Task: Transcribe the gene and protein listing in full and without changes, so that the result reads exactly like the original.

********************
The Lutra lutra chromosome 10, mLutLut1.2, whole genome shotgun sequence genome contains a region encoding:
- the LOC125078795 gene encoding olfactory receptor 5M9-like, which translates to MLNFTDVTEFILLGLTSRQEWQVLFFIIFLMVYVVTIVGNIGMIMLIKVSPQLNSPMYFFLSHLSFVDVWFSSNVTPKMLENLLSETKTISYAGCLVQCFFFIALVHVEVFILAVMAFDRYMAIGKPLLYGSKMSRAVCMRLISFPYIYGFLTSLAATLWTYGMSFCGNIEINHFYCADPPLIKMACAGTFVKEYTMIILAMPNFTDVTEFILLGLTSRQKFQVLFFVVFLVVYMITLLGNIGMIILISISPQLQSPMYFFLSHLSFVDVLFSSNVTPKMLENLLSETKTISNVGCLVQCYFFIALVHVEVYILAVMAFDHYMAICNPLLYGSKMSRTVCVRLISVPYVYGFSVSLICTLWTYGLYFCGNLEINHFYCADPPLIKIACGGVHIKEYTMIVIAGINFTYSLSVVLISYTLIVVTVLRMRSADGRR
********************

The Lutra lutra chromosome 10, mLutLut1.2, whole genome shotgun sequence genome contains a region encoding:
- the LOC125078795 gene encoding olfactory receptor 5M9-like, which translates to MLNFTDVTEFILLGLTSRQEWQVLFFIIFLMVYVVTIVGNIGMIMLIKVSPQLNSPMYFFLSHLSFVDVWFSSNVTPKMLENLLSETKTISYAGCLVQCFFFIALVHVEVFILAVMAFDRYMAIGKPLLYGSKMSRAVCMRLISFPYIYGFLTSLAATLWTYGMSFCGNIEINHFYCADPPLIKMACAGTFVKEYTMIILAMPNFTDVTEFILLGLTSRQKFQVLFFVVFLVVYMITLLGNIGMIILISISPQLQSPMYFFLSHLSFVDVLFSSNVTPKMLENLLSETKTISNVGCLVQCYFFIALVHVEVYILAVMAFDHYMAICNPLLYGSKMSRTVCVRLISVPYVYGFSVSLICTLWTYGLYFCGNLEINHFYCADPPLIKIACGGVHIKEYTMIVIAGINFTYSLSVVLISYTLIVVTVLRMRSADGRR